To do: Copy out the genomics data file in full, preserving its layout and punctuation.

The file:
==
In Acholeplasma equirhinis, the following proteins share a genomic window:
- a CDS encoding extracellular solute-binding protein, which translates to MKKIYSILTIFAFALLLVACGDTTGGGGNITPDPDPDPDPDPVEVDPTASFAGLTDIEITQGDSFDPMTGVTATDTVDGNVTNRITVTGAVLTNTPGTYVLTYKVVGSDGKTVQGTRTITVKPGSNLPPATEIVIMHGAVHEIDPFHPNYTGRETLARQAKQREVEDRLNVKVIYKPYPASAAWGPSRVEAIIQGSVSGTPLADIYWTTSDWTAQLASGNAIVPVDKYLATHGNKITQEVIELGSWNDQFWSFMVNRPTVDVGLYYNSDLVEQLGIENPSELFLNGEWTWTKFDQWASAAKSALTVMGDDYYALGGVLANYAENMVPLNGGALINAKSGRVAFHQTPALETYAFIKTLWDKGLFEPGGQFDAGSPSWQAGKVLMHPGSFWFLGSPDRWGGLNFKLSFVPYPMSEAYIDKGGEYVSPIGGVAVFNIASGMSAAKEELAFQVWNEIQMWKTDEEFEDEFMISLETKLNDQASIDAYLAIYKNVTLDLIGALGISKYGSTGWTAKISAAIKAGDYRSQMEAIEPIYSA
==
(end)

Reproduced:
In Acholeplasma equirhinis, the following proteins share a genomic window:
- a CDS encoding extracellular solute-binding protein, which translates to MKKIYSILTIFAFALLLVACGDTTGGGGNITPDPDPDPDPDPVEVDPTASFAGLTDIEITQGDSFDPMTGVTATDTVDGNVTNRITVTGAVLTNTPGTYVLTYKVVGSDGKTVQGTRTITVKPGSNLPPATEIVIMHGAVHEIDPFHPNYTGRETLARQAKQREVEDRLNVKVIYKPYPASAAWGPSRVEAIIQGSVSGTPLADIYWTTSDWTAQLASGNAIVPVDKYLATHGNKITQEVIELGSWNDQFWSFMVNRPTVDVGLYYNSDLVEQLGIENPSELFLNGEWTWTKFDQWASAAKSALTVMGDDYYALGGVLANYAENMVPLNGGALINAKSGRVAFHQTPALETYAFIKTLWDKGLFEPGGQFDAGSPSWQAGKVLMHPGSFWFLGSPDRWGGLNFKLSFVPYPMSEAYIDKGGEYVSPIGGVAVFNIASGMSAAKEELAFQVWNEIQMWKTDEEFEDEFMISLETKLNDQASIDAYLAIYKNVTLDLIGALGISKYGSTGWTAKISAAIKAGDYRSQMEAIEPIYSA